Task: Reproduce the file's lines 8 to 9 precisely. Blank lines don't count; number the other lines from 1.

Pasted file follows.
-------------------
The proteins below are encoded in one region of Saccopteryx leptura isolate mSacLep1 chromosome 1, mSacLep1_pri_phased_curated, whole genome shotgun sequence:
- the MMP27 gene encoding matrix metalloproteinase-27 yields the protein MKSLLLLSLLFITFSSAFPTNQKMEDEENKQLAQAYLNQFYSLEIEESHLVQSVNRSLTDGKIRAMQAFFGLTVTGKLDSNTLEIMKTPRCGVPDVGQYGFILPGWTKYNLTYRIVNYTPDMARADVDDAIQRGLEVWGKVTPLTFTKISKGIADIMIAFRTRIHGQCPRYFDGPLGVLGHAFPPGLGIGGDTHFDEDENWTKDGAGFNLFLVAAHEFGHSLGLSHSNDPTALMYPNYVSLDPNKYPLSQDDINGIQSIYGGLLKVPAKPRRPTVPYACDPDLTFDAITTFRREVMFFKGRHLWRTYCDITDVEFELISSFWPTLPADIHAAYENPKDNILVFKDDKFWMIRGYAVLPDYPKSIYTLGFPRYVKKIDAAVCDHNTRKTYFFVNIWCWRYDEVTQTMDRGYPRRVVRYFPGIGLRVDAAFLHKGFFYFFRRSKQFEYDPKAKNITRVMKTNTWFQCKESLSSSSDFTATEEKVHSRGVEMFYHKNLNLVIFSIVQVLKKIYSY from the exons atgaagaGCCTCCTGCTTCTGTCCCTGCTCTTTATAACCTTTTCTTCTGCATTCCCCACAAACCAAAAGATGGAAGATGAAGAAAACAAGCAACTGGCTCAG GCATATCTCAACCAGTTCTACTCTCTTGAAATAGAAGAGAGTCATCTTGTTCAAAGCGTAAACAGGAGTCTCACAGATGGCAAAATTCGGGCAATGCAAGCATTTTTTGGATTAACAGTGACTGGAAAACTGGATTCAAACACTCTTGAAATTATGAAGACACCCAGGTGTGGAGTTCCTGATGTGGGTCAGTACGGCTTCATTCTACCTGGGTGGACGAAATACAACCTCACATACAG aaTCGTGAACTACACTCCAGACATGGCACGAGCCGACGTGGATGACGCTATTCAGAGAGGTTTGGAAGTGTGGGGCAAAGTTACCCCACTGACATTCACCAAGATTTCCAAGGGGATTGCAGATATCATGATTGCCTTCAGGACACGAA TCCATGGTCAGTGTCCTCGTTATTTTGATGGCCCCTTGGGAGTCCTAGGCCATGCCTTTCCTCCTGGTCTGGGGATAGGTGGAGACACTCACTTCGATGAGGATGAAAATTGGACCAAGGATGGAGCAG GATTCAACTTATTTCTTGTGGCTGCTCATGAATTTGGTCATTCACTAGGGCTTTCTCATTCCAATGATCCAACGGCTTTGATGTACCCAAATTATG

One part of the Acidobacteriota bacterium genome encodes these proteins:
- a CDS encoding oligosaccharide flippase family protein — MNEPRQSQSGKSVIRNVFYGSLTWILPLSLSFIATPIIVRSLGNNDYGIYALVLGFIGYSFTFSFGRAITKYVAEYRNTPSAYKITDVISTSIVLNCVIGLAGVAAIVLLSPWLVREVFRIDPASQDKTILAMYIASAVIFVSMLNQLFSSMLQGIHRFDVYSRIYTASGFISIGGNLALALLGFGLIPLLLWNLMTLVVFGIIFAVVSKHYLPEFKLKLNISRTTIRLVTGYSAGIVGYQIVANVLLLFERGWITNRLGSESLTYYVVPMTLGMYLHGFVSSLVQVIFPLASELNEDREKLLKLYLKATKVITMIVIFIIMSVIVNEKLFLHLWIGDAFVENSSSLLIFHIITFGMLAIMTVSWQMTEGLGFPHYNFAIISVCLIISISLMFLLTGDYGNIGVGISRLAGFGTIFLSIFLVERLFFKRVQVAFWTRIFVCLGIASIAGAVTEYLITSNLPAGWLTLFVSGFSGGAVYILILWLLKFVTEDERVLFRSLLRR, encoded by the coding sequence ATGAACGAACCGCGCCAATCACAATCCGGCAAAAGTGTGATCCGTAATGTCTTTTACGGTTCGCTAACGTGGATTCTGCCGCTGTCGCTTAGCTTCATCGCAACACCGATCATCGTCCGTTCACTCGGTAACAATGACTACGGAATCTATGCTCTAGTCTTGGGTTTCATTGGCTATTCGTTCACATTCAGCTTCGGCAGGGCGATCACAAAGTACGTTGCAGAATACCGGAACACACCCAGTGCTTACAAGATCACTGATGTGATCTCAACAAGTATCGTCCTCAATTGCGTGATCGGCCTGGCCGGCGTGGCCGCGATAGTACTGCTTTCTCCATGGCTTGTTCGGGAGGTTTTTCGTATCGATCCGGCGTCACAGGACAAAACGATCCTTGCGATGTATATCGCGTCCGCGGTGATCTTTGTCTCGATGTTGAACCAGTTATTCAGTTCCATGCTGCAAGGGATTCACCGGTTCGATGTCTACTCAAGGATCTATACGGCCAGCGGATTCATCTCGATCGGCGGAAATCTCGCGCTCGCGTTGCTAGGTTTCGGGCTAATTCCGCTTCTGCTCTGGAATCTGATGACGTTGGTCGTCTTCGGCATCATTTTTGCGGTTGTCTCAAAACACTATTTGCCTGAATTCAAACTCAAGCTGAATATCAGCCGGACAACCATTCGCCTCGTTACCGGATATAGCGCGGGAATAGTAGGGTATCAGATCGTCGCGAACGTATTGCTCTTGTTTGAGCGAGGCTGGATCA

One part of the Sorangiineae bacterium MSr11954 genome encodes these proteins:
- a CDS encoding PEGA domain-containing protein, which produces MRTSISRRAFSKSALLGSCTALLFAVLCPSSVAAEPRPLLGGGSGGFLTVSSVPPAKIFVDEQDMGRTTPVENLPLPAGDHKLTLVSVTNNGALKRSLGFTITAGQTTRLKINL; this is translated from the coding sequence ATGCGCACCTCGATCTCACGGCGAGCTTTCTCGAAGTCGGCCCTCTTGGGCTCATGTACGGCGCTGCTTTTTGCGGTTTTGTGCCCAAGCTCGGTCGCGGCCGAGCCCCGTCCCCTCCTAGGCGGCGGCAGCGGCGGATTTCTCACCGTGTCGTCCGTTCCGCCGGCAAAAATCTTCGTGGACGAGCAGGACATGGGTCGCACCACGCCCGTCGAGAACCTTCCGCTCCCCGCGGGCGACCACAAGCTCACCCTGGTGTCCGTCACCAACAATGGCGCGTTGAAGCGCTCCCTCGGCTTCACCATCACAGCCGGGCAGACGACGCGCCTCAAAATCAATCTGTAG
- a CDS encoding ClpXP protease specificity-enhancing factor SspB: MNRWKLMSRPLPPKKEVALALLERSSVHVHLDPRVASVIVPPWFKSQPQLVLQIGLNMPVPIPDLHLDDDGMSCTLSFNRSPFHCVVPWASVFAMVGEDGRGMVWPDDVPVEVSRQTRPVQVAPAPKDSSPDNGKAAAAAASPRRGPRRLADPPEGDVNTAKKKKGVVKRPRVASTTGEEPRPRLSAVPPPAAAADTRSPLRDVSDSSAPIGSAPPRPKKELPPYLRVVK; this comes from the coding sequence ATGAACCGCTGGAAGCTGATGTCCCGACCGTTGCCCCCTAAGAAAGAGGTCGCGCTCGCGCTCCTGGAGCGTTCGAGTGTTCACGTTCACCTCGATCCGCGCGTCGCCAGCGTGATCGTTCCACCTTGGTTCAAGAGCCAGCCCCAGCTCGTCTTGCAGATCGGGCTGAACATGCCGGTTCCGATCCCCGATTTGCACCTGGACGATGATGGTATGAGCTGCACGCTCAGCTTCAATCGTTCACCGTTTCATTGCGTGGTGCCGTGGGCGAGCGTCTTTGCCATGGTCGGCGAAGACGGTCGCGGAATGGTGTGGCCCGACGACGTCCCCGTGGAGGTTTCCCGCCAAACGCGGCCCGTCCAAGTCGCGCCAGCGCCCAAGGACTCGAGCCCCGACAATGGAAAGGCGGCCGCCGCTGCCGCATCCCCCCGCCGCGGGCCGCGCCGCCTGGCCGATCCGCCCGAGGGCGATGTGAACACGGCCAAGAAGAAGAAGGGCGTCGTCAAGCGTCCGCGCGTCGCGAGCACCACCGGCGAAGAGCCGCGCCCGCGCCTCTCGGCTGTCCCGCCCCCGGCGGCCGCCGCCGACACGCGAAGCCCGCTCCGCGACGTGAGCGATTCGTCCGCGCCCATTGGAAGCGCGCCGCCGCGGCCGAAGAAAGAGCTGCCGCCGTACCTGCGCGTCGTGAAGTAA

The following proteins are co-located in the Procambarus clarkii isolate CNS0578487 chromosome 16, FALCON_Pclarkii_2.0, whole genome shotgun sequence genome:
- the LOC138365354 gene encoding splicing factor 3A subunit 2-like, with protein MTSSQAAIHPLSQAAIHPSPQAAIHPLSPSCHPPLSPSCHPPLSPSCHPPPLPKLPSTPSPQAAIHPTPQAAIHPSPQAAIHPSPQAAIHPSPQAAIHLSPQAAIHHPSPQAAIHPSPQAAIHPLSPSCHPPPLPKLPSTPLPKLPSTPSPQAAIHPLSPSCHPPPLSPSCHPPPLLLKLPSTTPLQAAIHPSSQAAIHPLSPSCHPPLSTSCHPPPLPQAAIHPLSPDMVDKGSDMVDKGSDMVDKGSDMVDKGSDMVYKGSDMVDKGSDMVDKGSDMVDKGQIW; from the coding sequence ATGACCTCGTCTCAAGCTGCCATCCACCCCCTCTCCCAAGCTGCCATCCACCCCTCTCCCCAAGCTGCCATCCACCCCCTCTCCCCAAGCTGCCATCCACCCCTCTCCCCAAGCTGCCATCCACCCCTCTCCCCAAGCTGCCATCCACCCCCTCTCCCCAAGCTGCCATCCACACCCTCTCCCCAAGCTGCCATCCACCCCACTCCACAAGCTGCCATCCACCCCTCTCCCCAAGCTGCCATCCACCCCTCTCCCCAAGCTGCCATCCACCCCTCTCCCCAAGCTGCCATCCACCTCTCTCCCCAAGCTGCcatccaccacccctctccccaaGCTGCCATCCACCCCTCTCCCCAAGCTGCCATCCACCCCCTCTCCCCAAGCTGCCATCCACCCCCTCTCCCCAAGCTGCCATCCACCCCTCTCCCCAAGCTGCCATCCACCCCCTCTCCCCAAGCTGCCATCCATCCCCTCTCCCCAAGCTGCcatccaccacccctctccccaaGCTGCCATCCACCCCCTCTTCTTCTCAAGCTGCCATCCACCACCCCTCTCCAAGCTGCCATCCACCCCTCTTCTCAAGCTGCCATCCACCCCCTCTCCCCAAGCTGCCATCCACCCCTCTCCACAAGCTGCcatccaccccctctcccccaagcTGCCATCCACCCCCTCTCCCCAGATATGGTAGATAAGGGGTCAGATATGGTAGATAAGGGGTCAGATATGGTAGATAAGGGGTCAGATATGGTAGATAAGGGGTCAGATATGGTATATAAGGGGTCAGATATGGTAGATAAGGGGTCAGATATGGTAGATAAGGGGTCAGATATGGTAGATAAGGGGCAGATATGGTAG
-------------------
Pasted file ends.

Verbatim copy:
The following proteins are co-located in the Procambarus clarkii isolate CNS0578487 chromosome 16, FALCON_Pclarkii_2.0, whole genome shotgun sequence genome:
- the LOC138365354 gene encoding splicing factor 3A subunit 2-like, with protein MTSSQAAIHPLSQAAIHPSPQAAIHPLSPSCHPPLSPSCHPPLSPSCHPPPLPKLPSTPSPQAAIHPTPQAAIHPSPQAAIHPSPQAAIHPSPQAAIHLSPQAAIHHPSPQAAIHPSPQAAIHPLSPSCHPPPLPKLPSTPLPKLPSTPSPQAAIHPLSPSCHPPPLSPSCHPPPLLLKLPSTTPLQAAIHPSSQAAIHPLSPSCHPPLSTSCHPPPLPQAAIHPLSPDMVDKGSDMVDKGSDMVDKGSDMVDKGSDMVYKGSDMVDKGSDMVDKGSDMVDKGQIW; from the coding sequence ATGACCTCGTCTCAAGCTGCCATCCACCCCCTCTCCCAAGCTGCCATCCACCCCTCTCCCCAAGCTGCCATCCACCCCCTCTCCCCAAGCTGCCATCCACCCCTCTCCCCAAGCTGCCATCCACCCCTCTCCCCAAGCTGCCATCCACCCCCTCTCCCCAAGCTGCCATCCACACCCTCTCCCCAAGCTGCCATCCACCCCACTCCACAAGCTGCCATCCACCCCTCTCCCCAAGCTGCCATCCACCCCTCTCCCCAAGCTGCCATCCACCCCTCTCCCCAAGCTGCCATCCACCTCTCTCCCCAAGCTGCcatccaccacccctctccccaaGCTGCCATCCACCCCTCTCCCCAAGCTGCCATCCACCCCCTCTCCCCAAGCTGCCATCCACCCCCTCTCCCCAAGCTGCCATCCACCCCTCTCCCCAAGCTGCCATCCACCCCCTCTCCCCAAGCTGCCATCCATCCCCTCTCCCCAAGCTGCcatccaccacccctctccccaaGCTGCCATCCACCCCCTCTTCTTCTCAAGCTGCCATCCACCACCCCTCTCCAAGCTGCCATCCACCCCTCTTCTCAAGCTGCCATCCACCCCCTCTCCCCAAGCTGCCATCCACCCCTCTCCACAAGCTGCcatccaccccctctcccccaagcTGCCATCCACCCCCTCTCCCCAGATATGGTAGATAAGGGGTCAGATATGGTAGATAAGGGGTCAGATATGGTAGATAAGGGGTCAGATATGGTAGATAAGGGGTCAGATATGGTATATAAGGGGTCAGATATGGTAGATAAGGGGTCAGATATGGTAGATAAGGGGTCAGATATGGTAGATAAGGGGCAGATATGGTAG